Nonfiction > E.C. Stedman & E.M. Hutchinson, eds. > A Library of American Literature > 1765–1787
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Stedman and Hutchinson, comps.  A Library of American Literature:
An Anthology in Eleven Volumes.  1891.
Vol. III: Literature of the Revolutionary Period, 1765–1787
 
The Approach of the Presidency
By George Washington (1732–1799)
 
[From a Letter to Henry Lee.—Mount Vernon, 22 September, 1788.]

YOU are among the small number of those, who know my invincible attachment to domestic life, and that my sincerest wish is to continue in the enjoyment of it solely until my final hour. But the world would be neither so well instructed, nor so candidly disposed, as to believe me uninfluenced by sinister motives, in case any circumstance should render a deviation from the line of conduct I had prescribed to myself indispensable.
  1
  Should the contingency you suggest take place, and (for argument’s sake alone let me say it) should my unfeigned reluctance to accept the office be overcome by a deference for the reasons and opinions of my friends, might I not, after the declarations I have made (and Heaven knows they were made in the sincerity of my heart), in the judgment of the impartial world and of posterity, be chargeable with levity and inconsistency, if not with rashness and ambition? Nay farther, would there not be some apparent foundation for the two former charges? Now justice to myself and tranquillity of conscience require, that I should act a part, if not above imputation, at least capable of vindication. Nor will you conceive me to be too solicitous for reputation. Though I prize as I ought the good opinion of my fellow citizens, yet, if I know myself, I would not seek or retain popularity at the expense of one social duty or moral virtue.  2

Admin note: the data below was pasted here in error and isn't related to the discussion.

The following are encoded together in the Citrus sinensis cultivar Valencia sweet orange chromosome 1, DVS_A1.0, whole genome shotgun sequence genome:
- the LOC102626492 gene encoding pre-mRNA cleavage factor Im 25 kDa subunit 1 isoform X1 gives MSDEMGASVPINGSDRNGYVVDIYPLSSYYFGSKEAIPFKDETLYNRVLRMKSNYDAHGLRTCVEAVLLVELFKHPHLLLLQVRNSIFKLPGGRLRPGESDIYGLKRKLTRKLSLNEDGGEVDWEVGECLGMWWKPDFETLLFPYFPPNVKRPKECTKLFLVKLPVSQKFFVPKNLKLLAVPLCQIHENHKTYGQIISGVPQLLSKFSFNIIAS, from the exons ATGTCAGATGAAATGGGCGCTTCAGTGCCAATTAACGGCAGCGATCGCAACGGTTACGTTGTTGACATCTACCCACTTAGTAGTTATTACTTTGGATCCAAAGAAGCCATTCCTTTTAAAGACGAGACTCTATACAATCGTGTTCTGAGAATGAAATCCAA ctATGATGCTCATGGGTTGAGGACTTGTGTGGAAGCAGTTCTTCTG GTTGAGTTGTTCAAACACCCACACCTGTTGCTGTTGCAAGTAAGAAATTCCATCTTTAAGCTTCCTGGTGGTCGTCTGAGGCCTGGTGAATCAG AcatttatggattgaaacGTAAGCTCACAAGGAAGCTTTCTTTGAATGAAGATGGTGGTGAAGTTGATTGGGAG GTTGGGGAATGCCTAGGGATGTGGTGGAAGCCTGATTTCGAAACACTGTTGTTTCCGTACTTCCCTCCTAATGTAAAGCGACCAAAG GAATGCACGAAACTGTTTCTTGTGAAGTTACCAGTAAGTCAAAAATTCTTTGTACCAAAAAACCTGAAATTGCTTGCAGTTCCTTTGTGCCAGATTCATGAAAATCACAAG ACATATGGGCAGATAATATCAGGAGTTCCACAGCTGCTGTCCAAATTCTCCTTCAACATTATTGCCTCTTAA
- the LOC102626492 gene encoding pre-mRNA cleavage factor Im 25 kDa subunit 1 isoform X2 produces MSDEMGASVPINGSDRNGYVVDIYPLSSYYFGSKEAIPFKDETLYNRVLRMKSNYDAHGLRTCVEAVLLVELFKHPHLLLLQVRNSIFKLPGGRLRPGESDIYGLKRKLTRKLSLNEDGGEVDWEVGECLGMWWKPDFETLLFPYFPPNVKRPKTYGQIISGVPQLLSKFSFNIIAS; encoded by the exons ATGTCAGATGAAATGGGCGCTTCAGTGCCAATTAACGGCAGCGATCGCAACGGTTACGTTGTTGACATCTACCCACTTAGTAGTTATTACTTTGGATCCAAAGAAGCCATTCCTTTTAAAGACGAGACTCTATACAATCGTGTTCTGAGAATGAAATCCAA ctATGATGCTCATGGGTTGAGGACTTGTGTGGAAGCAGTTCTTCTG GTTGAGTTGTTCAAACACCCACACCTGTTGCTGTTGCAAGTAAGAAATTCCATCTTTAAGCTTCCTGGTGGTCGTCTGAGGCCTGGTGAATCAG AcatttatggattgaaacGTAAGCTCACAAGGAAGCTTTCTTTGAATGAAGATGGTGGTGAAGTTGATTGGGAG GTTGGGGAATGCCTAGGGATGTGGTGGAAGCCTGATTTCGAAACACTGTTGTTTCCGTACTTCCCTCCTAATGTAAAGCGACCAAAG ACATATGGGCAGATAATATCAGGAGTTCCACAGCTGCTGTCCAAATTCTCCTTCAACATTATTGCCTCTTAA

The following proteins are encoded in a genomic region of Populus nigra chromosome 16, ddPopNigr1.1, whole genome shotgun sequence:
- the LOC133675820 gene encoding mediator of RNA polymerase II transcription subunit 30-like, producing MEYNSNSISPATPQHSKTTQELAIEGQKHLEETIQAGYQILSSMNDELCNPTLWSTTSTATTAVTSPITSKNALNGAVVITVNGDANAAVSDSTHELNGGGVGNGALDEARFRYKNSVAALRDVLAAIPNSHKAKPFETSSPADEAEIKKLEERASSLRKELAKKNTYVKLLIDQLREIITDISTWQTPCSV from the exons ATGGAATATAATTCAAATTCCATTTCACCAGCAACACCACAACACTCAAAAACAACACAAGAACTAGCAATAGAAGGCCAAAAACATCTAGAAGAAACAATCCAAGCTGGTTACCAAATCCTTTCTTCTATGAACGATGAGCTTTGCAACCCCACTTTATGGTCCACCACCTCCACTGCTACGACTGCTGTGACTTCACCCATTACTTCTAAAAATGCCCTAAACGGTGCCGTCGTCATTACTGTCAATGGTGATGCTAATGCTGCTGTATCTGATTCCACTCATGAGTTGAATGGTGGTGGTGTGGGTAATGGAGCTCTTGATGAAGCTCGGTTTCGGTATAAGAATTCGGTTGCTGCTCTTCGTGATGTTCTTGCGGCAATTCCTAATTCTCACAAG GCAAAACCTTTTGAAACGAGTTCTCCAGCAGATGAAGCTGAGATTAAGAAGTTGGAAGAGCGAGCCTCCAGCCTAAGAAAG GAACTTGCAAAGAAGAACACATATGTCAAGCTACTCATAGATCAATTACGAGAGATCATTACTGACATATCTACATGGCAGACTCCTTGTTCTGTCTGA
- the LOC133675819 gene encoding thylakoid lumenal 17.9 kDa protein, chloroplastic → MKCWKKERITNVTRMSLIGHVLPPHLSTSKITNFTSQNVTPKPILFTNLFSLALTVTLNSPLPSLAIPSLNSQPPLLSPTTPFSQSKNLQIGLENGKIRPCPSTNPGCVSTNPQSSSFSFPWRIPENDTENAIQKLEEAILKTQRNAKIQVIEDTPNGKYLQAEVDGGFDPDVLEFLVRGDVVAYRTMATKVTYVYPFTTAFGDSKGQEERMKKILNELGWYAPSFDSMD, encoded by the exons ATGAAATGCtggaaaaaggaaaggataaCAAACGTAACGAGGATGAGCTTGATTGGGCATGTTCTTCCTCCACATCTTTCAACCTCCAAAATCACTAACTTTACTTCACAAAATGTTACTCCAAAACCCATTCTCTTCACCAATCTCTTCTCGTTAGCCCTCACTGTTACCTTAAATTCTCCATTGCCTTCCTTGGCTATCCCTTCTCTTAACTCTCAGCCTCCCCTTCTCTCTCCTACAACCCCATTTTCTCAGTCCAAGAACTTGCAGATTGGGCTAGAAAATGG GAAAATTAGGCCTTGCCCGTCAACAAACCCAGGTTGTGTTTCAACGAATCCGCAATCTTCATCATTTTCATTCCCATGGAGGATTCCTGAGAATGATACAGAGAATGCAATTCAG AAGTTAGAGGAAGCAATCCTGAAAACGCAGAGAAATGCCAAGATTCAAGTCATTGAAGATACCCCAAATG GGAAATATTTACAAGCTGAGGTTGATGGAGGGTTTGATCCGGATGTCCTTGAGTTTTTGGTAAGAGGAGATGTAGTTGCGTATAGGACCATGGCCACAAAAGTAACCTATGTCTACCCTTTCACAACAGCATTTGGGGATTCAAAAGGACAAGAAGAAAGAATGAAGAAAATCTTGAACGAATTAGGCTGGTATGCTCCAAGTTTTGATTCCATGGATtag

While doing what my conscience informed me was right, as it respected my God, my country, and myself, I could despise all the party clamor and unjust censure, which might be expected from some, whose personal enmity might be occasioned by their hostility to the government. I am conscious, that I fear alone to give any real occasion for obloquy, and that I do not dread to meet with unmerited reproach. And certain I am, whensoever I shall be convinced the good of my country requires my reputation to be put in risk, regard for my own fame will not come in competition with an object of so much magnitude. If I declined the task, it would lie upon quite another principle. Notwithstanding my advanced season of life, my increasing fondness for agricultural amusements, and my growing love of retirement, augment and confirm my decided predilection for the character of a private citizen, yet it would be no one of these motives, nor the hazard to which my former reputation might be exposed, nor the terror of encountering new fatigues and troubles, that would deter me from an acceptance; but a belief, that some other person, who had less pretence and less inclination to be excused, could execute all the duties full as satisfactorily as myself.  3
 
 
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